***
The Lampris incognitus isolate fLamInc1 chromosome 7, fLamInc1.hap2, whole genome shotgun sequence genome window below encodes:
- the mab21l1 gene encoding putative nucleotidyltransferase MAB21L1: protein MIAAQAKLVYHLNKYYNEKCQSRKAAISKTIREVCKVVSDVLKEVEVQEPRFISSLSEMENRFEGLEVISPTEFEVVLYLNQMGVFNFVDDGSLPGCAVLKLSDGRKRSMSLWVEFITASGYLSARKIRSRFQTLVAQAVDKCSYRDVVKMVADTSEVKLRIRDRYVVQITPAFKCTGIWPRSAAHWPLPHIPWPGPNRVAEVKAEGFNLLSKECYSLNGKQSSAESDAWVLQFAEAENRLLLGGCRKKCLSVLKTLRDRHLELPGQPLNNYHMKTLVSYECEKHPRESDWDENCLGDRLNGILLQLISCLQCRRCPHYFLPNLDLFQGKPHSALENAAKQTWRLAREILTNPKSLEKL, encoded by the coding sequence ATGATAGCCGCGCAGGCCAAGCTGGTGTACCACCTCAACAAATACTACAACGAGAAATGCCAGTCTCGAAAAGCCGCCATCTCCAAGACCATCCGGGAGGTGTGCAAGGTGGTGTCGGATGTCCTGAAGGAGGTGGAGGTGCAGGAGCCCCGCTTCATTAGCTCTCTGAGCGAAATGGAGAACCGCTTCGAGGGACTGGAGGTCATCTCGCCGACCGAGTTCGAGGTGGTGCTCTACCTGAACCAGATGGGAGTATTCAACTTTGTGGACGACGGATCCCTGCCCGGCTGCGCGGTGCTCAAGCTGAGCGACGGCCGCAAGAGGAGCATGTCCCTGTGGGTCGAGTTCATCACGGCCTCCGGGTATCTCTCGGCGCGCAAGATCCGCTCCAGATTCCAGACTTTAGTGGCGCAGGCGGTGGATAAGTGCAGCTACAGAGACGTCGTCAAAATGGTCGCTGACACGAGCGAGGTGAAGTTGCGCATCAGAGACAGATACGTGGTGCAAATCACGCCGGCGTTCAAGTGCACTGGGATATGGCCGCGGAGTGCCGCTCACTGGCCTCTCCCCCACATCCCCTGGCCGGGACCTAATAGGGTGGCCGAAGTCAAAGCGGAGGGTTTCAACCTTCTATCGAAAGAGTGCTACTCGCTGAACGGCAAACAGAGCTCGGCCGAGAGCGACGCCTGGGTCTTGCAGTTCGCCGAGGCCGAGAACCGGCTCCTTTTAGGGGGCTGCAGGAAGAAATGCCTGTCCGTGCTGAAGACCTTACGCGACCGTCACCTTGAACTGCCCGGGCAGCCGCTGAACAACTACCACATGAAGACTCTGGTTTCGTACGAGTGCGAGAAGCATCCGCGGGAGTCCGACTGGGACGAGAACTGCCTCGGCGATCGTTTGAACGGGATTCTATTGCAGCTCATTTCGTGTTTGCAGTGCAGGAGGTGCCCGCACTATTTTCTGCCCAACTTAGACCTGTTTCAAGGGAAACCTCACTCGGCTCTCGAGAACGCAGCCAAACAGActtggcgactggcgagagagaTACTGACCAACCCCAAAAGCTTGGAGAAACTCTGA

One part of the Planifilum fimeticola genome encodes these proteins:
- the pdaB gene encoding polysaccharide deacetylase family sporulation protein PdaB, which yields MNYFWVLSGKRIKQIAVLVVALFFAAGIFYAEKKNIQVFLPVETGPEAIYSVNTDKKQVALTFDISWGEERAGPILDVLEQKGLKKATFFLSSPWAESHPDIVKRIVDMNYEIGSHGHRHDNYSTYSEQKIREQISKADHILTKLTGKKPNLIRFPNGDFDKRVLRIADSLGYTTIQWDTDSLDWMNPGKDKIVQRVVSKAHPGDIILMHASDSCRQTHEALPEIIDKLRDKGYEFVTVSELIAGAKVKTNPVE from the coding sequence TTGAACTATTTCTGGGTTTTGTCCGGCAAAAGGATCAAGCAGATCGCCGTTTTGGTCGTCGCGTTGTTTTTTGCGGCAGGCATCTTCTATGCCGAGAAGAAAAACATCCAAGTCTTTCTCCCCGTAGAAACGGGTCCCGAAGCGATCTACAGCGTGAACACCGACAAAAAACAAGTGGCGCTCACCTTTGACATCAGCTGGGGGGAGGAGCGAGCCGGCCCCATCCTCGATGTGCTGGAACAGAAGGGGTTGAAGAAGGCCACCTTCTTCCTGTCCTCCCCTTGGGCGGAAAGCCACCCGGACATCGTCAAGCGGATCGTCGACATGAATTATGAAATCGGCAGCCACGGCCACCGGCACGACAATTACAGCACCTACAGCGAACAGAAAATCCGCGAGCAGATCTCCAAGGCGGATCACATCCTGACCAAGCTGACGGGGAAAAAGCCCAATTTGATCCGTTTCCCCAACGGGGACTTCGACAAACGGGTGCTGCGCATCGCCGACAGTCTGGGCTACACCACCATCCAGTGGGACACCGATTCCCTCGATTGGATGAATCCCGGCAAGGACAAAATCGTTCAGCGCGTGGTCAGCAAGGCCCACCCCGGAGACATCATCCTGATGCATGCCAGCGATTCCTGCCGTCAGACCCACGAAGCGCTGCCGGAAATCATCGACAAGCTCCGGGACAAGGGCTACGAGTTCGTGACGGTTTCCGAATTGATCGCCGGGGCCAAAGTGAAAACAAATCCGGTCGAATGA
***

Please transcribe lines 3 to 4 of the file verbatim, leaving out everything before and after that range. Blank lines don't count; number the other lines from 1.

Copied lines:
One part of the Planifilum fimeticola genome encodes these proteins:
- the pdaB gene encoding polysaccharide deacetylase family sporulation protein PdaB, which yields MNYFWVLSGKRIKQIAVLVVALFFAAGIFYAEKKNIQVFLPVETGPEAIYSVNTDKKQVALTFDISWGEERAGPILDVLEQKGLKKATFFLSSPWAESHPDIVKRIVDMNYEIGSHGHRHDNYSTYSEQKIREQISKADHILTKLTGKKPNLIRFPNGDFDKRVLRIADSLGYTTIQWDTDSLDWMNPGKDKIVQRVVSKAHPGDIILMHASDSCRQTHEALPEIIDKLRDKGYEFVTVSELIAGAKVKTNPVE from the coding sequence TTGAACTATTTCTGGGTTTTGTCCGGCAAAAGGATCAAGCAGATCGCCGTTTTGGTCGTCGCGTTGTTTTTTGCGGCAGGCATCTTCTATGCCGAGAAGAAAAACATCCAAGTCTTTCTCCCCGTAGAAACGGGTCCCGAAGCGATCTACAGCGTGAACACCGACAAAAAACAAGTGGCGCTCACCTTTGACATCAGCTGGGGGGAGGAGCGAGCCGGCCCCATCCTCGATGTGCTGGAACAGAAGGGGTTGAAGAAGGCCACCTTCTTCCTGTCCTCCCCTTGGGCGGAAAGCCACCCGGACATCGTCAAGCGGATCGTCGACATGAATTATGAAATCGGCAGCCACGGCCACCGGCACGACAATTACAGCACCTACAGCGAACAGAAAATCCGCGAGCAGATCTCCAAGGCGGATCACATCCTGACCAAGCTGACGGGGAAAAAGCCCAATTTGATCCGTTTCCCCAACGGGGACTTCGACAAACGGGTGCTGCGCATCGCCGACAGTCTGGGCTACACCACCATCCAGTGGGACACCGATTCCCTCGATTGGATGAATCCCGGCAAGGACAAAATCGTTCAGCGCGTGGTCAGCAAGGCCCACCCCGGAGACATCATCCTGATGCATGCCAGCGATTCCTGCCGTCAGACCCACGAAGCGCTGCCGGAAATCATCGACAAGCTCCGGGACAAGGGCTACGAGTTCGTGACGGTTTCCGAATTGATCGCCGGGGCCAAAGTGAAAACAAATCCGGTCGAATGA